Those who have lived in Atascadero for at least 40 years may remember the spectacular Fourth of July celebrations held at Atascadero Lake Park. Atascadero Jaycees were the prime movers along with reserve firefighters in lighting off fireworks on the far side of the lake. The lake became a giant reflecting pool, highlighting the aerial displays.
Thousands of people from throughout the Central Coast came to Atascadero, many times hours early to secure a place on the grass at the lake park. Every hillside road with a view of the lake became jammed with cars as darkness approached. For a brief time Atascadero experienced traffic gridlock after the fireworks were finished.
In addition to the fireworks, there was swimming in Atascadero Lake and even some boating allowed.
But there was also danger, as people who had consumed too much alcohol were reckless with fireworks, lighting off firecrackers and simply tossing them into the crowds to watch people jump. Fights broke out. An open field caught on fire from an aerial rocket that went astray. Many of us “locals” refused to take our children to the lake; it was unsafe.
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Atascadero became a legal city in 1979, and within three years the City Council put an end to fireworks displays and disallowed swimming in the lake. Now fireworks of any kind are prohibited within the city limits.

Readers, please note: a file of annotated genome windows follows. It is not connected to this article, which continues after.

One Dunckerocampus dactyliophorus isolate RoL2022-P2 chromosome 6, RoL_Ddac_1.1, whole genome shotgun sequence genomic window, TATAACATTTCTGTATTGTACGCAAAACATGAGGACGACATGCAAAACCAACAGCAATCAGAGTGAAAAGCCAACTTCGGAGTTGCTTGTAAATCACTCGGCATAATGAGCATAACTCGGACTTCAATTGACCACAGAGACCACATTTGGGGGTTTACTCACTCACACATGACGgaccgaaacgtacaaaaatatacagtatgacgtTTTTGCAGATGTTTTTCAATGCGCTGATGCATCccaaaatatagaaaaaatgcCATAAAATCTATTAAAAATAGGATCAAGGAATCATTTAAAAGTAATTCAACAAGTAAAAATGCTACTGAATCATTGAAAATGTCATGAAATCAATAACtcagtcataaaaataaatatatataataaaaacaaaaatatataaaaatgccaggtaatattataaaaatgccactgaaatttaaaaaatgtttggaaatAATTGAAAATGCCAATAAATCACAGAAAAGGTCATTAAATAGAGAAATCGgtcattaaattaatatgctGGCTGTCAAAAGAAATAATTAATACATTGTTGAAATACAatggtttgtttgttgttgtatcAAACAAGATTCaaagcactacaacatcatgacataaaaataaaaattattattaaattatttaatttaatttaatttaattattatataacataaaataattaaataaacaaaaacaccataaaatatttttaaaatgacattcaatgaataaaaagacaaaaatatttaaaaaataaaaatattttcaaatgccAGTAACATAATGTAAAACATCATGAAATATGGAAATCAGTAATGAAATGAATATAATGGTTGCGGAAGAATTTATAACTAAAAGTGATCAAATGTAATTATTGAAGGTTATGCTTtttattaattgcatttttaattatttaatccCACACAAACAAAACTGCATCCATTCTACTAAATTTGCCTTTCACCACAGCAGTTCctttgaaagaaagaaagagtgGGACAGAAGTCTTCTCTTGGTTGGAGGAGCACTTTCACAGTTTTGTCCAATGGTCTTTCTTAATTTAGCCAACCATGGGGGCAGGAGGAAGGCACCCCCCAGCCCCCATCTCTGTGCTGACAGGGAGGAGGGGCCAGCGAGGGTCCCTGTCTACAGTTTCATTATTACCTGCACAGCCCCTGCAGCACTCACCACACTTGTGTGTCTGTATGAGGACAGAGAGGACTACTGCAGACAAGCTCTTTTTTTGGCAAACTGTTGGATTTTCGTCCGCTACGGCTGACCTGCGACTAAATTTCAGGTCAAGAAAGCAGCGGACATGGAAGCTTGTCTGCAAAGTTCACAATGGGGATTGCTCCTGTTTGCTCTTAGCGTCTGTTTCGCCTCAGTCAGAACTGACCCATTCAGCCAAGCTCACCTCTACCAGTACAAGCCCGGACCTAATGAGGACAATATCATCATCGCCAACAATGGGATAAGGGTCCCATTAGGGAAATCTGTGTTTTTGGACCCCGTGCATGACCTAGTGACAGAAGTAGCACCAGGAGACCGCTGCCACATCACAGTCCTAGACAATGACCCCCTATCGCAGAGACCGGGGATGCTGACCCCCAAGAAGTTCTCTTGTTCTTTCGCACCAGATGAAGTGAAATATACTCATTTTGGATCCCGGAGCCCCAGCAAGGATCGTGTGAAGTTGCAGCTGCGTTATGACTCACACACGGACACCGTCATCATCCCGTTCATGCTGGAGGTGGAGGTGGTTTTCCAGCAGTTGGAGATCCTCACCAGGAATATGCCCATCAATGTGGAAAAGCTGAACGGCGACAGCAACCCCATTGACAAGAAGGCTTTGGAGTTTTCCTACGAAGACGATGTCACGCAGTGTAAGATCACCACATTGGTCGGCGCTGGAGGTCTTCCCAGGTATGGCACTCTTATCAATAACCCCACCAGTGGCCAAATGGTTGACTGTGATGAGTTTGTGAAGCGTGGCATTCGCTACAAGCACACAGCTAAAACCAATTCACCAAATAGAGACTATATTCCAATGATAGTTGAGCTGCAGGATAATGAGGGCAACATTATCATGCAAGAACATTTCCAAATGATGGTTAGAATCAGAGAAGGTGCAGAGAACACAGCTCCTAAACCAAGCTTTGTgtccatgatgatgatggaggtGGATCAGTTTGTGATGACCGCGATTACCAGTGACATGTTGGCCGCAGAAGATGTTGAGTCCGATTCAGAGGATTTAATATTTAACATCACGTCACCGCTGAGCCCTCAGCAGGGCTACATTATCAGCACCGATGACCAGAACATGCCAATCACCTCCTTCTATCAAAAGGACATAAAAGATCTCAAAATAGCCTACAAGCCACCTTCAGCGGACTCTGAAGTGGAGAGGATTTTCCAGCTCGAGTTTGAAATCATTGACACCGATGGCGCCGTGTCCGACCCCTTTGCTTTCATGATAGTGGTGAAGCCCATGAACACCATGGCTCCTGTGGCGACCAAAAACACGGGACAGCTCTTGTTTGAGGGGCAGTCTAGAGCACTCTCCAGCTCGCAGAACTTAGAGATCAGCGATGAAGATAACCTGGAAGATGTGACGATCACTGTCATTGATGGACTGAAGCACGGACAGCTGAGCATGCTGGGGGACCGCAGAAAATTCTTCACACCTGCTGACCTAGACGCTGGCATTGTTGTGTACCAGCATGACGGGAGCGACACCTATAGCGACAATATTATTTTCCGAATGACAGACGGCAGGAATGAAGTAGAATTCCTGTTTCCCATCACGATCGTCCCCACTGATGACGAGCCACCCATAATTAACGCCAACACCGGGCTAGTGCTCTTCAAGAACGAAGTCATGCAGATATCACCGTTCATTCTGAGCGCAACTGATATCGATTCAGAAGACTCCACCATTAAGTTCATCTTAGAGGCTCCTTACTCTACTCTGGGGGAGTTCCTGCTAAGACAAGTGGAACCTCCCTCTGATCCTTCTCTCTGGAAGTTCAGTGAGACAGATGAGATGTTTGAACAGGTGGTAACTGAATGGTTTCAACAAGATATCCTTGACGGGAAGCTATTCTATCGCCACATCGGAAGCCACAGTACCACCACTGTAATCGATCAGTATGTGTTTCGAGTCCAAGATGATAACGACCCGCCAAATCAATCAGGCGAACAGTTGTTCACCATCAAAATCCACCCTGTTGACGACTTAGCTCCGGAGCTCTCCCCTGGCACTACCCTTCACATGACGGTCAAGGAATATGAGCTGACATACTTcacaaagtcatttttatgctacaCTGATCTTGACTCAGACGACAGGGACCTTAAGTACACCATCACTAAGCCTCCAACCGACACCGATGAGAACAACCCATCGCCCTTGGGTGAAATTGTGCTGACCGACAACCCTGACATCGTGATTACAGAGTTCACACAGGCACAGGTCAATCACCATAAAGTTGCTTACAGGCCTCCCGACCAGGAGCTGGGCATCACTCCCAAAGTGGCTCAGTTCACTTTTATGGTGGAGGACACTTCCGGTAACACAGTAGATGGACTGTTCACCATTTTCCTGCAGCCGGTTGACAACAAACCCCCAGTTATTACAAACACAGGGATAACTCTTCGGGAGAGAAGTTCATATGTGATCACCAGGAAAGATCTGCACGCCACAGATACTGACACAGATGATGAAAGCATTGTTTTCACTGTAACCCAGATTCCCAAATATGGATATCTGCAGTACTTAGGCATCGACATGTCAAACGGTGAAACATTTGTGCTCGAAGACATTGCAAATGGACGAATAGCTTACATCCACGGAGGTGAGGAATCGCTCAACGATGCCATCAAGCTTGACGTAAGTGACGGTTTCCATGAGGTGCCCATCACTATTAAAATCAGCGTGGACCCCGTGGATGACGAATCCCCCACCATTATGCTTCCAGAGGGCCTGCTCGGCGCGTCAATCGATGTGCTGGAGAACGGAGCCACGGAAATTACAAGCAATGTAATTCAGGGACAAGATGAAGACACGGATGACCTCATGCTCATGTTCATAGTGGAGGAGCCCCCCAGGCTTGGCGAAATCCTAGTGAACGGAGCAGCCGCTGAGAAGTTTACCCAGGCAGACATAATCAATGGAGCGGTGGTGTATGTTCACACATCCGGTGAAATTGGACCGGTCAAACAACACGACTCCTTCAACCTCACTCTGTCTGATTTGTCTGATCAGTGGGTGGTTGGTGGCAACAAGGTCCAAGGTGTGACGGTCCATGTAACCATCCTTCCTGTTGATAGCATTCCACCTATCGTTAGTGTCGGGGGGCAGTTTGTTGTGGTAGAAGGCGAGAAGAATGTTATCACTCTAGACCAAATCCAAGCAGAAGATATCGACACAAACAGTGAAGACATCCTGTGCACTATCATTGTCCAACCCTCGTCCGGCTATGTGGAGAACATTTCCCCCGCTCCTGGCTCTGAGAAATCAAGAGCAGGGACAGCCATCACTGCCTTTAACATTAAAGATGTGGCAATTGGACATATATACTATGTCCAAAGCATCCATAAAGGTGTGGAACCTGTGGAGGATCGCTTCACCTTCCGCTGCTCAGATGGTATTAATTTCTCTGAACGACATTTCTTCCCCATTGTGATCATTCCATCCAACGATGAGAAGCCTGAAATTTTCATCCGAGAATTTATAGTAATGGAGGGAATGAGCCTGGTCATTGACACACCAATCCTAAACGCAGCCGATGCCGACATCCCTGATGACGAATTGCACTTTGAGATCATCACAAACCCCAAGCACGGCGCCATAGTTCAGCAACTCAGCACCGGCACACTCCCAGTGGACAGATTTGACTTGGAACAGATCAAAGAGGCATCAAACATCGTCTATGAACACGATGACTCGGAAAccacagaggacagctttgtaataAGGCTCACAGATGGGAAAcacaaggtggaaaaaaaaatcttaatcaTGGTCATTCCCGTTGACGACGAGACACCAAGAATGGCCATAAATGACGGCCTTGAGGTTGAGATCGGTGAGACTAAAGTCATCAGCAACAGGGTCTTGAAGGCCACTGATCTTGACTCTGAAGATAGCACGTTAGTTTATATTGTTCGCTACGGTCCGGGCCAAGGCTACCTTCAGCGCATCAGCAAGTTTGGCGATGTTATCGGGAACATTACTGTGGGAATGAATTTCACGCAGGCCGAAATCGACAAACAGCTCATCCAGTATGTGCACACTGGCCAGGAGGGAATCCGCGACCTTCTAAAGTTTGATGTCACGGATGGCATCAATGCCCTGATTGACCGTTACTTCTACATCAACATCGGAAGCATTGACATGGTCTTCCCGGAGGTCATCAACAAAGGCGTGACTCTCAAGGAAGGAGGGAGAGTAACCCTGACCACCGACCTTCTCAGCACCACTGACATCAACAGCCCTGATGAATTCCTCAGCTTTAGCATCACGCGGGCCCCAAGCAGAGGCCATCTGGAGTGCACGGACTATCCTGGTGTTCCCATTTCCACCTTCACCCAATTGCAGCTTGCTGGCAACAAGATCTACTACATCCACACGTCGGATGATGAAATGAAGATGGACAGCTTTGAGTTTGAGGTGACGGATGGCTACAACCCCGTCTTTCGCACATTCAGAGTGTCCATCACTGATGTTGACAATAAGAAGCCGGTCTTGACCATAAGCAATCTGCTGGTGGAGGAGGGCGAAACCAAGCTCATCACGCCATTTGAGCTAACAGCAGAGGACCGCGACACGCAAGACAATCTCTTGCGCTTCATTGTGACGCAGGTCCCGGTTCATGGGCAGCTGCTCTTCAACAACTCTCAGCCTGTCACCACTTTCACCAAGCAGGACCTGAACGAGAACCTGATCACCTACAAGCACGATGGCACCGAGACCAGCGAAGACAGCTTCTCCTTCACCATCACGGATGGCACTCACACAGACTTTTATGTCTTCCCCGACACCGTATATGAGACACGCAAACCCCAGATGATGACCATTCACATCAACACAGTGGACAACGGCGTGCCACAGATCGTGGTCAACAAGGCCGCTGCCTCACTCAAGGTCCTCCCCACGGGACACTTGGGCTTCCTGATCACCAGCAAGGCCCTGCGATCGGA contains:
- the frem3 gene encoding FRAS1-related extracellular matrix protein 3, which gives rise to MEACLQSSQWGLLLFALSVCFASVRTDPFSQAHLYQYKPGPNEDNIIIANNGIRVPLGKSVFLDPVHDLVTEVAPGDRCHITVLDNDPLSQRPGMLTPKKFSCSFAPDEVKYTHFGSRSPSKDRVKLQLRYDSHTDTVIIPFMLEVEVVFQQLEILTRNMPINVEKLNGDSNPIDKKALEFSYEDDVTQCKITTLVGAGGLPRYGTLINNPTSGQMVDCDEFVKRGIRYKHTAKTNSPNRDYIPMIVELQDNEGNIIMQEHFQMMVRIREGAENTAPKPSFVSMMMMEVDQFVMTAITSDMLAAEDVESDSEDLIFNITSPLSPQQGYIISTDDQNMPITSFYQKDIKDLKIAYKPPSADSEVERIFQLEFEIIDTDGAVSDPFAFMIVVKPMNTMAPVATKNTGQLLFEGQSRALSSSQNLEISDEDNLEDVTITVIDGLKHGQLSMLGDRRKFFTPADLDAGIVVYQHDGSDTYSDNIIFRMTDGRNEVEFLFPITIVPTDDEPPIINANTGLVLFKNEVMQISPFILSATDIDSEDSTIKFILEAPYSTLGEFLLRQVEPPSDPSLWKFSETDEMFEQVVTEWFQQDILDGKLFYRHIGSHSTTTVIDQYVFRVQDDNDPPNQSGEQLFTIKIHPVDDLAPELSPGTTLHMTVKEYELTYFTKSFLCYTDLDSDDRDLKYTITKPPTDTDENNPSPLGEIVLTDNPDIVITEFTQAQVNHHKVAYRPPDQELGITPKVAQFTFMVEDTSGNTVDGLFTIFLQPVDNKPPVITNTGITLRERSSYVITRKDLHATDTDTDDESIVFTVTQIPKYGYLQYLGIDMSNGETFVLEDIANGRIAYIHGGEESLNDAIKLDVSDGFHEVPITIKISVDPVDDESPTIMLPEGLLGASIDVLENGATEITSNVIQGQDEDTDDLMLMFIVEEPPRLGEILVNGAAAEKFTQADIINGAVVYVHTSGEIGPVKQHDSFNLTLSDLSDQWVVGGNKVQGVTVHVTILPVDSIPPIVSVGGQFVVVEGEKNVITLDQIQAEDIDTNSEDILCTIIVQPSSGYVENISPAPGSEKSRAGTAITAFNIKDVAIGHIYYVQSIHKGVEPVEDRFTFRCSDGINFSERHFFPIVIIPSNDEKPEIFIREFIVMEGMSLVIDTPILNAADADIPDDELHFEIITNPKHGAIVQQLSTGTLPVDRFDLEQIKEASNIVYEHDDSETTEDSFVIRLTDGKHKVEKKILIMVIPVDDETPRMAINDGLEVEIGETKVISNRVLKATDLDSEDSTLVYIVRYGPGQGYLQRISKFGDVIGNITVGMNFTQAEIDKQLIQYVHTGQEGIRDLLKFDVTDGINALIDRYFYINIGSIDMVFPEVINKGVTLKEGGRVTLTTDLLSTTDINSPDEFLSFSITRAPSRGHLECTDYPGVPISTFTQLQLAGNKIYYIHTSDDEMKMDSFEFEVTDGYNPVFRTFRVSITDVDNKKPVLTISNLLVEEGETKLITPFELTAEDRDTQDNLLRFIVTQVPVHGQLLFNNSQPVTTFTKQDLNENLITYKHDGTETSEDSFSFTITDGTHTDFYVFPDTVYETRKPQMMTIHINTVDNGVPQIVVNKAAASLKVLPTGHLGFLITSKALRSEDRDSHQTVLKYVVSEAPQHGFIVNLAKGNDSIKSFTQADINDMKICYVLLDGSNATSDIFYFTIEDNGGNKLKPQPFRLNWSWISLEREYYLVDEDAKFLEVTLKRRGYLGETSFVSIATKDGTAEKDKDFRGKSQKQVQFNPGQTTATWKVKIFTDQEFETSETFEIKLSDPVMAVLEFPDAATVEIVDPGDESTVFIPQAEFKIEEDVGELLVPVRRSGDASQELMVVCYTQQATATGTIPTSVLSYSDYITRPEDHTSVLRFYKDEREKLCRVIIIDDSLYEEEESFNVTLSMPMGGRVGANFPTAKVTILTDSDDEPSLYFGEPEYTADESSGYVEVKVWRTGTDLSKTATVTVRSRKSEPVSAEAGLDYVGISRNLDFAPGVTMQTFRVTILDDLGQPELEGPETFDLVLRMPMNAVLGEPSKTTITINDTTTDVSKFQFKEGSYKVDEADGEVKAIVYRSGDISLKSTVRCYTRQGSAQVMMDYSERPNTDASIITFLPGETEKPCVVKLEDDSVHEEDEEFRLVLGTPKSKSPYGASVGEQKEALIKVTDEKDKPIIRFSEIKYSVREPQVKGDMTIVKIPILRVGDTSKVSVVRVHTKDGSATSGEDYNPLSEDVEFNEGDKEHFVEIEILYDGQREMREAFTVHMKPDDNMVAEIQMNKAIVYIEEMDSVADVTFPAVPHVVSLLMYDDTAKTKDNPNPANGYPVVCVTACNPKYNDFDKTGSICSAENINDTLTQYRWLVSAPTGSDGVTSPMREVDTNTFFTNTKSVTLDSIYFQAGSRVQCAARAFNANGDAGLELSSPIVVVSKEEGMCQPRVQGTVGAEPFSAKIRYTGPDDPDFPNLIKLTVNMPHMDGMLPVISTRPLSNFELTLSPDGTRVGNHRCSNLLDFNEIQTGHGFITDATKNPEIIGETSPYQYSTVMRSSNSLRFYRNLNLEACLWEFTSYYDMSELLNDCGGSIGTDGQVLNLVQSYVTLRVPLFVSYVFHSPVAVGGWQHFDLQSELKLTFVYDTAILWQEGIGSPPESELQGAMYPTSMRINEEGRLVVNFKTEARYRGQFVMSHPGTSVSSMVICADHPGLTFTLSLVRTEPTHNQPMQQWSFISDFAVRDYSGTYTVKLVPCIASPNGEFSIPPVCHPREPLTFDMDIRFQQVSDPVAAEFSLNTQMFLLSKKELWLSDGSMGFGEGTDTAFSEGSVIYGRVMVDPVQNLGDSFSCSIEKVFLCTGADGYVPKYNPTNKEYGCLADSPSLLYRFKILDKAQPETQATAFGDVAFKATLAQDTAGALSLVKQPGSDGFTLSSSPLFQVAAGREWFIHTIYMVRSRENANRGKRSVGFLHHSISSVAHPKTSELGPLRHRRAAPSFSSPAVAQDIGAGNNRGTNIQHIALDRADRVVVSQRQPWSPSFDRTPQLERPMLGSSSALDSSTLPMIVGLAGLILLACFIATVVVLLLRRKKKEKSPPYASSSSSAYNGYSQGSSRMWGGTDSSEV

There have been several attempts to revive some kind of Independence Day celebration at the lake. The last major effort was made by Gary Brill and Atascadero Rotary Club. Last year a new movement was started to once again have a Fourth of July celebration in Atascadero.
It will be held again this Thursday. Atascadero’s celebration gets underway at 7:30 a.m. with the unveiling and ribbon-cutting of the sign at the Faces of Freedom memorial. There will be activities in the park, music and hotdogs available at noon.
Tuesday morning at 10 a.m. will be another dedication ceremony, this one at the Your American Heritage Monument in front of Galaxy Theater. U.S. Rep. Lois Capps is expected to hand out awards to the authors of patriotic-themed essays, and the keynote speaker will be Sam Blakeslee. The purpose of the monument, according to Chuck Ward, chairman of the project, is to foster an awareness and appreciation of our nation’s founding fathers and the creation of the Declaration of Independence and the U.S. Constitution.
Tuesday night, the Atascadero Community Band will be playing in the Centennial Bandstand, entertaining everyone with what is always a great selection of patriotic music.
In and around these activities you can still attend Templeton’s popular Fourth of July Parade as well.